- Bring to the boil then reduce heat to low and simmer for 45mins or until the sauce has reduced and thickened. Try not to let it dry out if needed add a little more water.
- Place sweet potatoes in the oven and cook for 45-50 mins or until flesh is soft and tender
- Once the sweet potatoes are cooked cut a slit in them lengthways, add some of the bean mixture then the cheddar cheese and place back in the oven until melted (optional)
- Top potatoes with chopped avocado, green onions, pinenuts, baby spinach, and yoghurt and top with some extra paprika
Note: cooking time will vary depending on the size of the potatoes. Larger ones will take 60-70mins.
Vegan: For vegan version leave out the cheese and yoghurt or use substitutes
Continuing my love of Turmeric with this healthy vegan one pan vegetable curry. I am always attracted to one pan dinners, when our weekdays are busy enough it makes meal time that much easier to know you can throw a few quality ingredients in a pan and let it cook away for half an hour giving us some free time to do other things. With three children all wanting my attention this is very handy let me tell you. Seems to be always when I am cooking dinner when they all want my undivided attention for one thing or another.
My husband isn’t a big fan of curries so I don’t get to make them as much as I’d like to but today I had a craving for it so I made it for myself and the rest will go in the freezer for when I have another curry craving moment. Leftovers are good for work lunches too as this keeps well in the fridge for 3-4 days and the freezer 3-4 months.
Super healthy with added quinoa so no need for heavy rice. I do like something to soak up all the sauce though, I had some of my Homemade Naan Bread in the freezer. Quick heat up and it’s good to go!
Sweet Potato & Cauliflower Quinoa Turmeric Curry
250g sweet potato peeled and cubed (around one small)
250g cauliflower florets (about half a small cauliflower)
2 cloves garlic crushed
3 tsp ground turmeric
1 tsp ground coriander
1 tsp chilli powder (for a mild curry leave this out)
1 tsp ground ginger
400g can coconut milk
1 tbsp tomato paste
salt and pepper
1 cup white uncooked quinoa
1 cup water
400g can chickpeas
1-2 cups baby spinach
- In a large pan add garlic, turmeric, coriander, chilli, ginger, coconut milk and tomato paste stir all till well combined.
- Bring to the boil then add sweet potato, cauliflower, and season with salt and pepper.
- Add quinoa and water to the pan and mix well. Reduce heat to a simmer and place the lid on.
- Cook for 25mins stirring occasionally making sure it doesn’t stick to the pan.
- Add the chickpeas and cook for a further 5-10 mins. It is ready once the quinoa has absorbed most of the liquid and quinoa is tender.
- Stir through baby spinach. Serve with Homemade Naan Bread
Japanese food has come a long way in western countries with Japanese, sushi and teppanyaki restaurants popping up in nearly every neighbourhood. With sushi readily available makes a quick grab and go lunch. Japanese ramen noodle bars are also becoming a popular pit stop for healthy lunches. Japanese food said to be one of the healthiest in the world along with their healthy lifestyle, no wonder we are finally catching on to their secrets of longevity.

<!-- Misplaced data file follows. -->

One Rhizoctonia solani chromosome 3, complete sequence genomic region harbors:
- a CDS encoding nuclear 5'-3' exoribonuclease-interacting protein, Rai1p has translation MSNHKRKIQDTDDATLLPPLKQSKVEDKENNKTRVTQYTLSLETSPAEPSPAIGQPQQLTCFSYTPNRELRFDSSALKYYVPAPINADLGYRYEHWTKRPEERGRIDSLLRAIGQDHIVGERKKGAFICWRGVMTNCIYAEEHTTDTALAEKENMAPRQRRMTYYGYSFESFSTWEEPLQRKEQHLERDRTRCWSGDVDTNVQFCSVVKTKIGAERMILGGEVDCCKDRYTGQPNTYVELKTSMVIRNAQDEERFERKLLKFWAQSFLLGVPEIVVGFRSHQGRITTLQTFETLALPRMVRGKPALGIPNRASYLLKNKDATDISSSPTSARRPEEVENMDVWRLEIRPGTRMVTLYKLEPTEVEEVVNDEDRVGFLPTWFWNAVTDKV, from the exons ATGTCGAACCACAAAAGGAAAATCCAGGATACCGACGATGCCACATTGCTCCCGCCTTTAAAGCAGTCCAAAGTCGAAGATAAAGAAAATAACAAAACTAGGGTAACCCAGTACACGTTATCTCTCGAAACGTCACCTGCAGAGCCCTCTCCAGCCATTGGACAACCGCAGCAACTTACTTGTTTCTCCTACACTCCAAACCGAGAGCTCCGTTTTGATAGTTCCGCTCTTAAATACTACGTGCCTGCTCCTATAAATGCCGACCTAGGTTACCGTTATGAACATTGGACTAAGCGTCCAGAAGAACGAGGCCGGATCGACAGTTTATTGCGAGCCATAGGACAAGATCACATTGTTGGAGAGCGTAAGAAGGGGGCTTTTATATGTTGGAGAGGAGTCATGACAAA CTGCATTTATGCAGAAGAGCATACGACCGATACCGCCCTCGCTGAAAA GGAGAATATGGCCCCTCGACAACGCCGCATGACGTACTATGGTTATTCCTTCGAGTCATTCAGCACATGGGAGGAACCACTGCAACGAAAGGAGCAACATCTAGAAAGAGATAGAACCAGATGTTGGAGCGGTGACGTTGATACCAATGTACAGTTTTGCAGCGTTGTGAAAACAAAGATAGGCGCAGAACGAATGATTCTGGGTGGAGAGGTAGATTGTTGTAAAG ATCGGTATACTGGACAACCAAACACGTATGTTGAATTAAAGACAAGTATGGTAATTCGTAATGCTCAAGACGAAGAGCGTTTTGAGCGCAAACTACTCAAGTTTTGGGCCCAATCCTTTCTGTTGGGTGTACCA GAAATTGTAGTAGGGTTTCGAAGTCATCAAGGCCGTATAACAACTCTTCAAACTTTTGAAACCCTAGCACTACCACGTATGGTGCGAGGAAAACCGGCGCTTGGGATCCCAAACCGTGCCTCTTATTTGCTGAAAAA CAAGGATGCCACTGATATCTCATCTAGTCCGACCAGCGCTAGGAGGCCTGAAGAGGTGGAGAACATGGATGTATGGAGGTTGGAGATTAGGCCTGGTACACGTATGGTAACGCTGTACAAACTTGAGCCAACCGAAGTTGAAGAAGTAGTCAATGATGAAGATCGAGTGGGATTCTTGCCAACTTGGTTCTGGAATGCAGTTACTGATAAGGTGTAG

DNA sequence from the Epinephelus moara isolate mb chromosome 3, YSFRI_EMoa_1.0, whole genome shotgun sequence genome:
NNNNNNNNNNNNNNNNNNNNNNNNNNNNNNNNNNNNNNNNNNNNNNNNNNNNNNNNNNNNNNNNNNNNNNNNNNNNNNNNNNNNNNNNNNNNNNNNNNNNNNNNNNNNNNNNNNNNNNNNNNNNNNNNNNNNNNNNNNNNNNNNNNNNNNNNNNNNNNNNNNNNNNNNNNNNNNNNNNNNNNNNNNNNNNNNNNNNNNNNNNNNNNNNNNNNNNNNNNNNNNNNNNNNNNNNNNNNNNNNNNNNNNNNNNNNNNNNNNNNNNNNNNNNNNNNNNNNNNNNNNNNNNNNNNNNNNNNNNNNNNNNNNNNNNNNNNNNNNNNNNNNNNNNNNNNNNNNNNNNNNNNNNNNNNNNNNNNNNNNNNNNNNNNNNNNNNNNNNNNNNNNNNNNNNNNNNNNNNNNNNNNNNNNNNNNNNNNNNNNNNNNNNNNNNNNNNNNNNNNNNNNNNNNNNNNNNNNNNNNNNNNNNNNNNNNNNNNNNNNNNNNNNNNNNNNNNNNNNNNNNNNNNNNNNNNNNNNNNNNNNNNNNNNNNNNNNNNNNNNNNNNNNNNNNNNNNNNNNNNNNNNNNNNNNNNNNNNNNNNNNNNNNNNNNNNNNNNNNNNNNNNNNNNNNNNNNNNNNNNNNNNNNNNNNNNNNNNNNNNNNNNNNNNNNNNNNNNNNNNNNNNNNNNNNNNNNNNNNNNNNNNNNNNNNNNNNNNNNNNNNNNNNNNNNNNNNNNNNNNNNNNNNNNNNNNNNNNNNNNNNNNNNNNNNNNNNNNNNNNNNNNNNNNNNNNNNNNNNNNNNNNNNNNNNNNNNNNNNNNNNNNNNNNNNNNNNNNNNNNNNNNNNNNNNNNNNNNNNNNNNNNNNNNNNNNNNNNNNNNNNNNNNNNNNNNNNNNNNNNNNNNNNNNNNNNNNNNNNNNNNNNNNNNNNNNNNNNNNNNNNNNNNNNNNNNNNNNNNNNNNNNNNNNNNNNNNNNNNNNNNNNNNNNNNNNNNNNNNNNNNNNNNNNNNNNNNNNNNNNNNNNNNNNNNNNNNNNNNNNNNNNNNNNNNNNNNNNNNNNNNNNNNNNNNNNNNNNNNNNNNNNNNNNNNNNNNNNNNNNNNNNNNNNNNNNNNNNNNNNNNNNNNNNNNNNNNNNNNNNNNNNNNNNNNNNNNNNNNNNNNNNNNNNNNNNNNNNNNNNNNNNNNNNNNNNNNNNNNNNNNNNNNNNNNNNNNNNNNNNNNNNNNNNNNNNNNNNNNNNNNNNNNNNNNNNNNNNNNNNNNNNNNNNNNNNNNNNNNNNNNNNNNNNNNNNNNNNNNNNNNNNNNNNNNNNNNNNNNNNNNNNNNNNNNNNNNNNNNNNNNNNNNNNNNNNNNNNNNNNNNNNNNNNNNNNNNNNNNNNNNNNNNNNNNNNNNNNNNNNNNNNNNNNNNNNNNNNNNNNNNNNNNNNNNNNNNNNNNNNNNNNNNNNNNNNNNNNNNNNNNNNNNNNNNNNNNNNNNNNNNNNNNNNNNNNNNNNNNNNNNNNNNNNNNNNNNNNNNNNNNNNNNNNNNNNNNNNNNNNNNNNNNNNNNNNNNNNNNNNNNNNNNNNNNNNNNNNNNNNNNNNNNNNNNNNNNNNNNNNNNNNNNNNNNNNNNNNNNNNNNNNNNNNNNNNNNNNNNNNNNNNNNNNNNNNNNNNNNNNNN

Miso is made from fermented soybeans, is low in fat and carries a long list of health benefits including:
- Aiding of digestion
- Contains high levels of antioxidants
- Strengthens blood quality
- Lowers cholesterol and blood pressure
- Strengthens immunity
- Is a complete protein
- Reduces the risks of some cancers such as breast, colon, prostate and lung
Miso soup is the most popular way in which it is used with miso paste as the main ingredient. You can buy white or red miso paste in your asian section of the supermarket. It is also very quick to make and versatile, adding which ever asian vegetables, noodles, meats, dumplings you like.
I’ve shared my favourite recipe with vegetable dumplings which can also be bought frozen in the supermarket or asian grocers. You can always make your own which I like to do sometimes but other times if I am in a hurry I have some stocked in the freezer for super quick dinners. We often eat Japanese food at home as the kids also love it. This healthy soup makes for a happy mum and family at meal time.
Miso Soup with Vegetable Dumplings
3 tbsp white miso paste
1 1/2 tbsp light soy sauce
1-2 tsp grated fresh ginger
1-2 fresh long chillis sliced (optional)
1 cup sliced fresh shiitake mushrooms or dried
500g frozen vegetable dumplings (you can use pork if you prefer)
1 large bunch of Bok Choy (chinese greens)
2 green onions sliced diagonally
Black sesame seeds to top
- Place water, miso paste, soy sauce, ginger, chilli (leaving some to garnish), mushrooms in a medium saucepan and bring to the boil, then immediately turn to a simmer. Simmer for 2-3 mins.
- Add dumplings and simmer for 5-6mins
- Add Bok choy cook for 2 mins
- Spoon into bowls, top with sliced green onions, extra chilli and sesame seeds
Note: You can add some chopped Nori (seaweed) sheets and cubed tofu into the miso soup in step 3.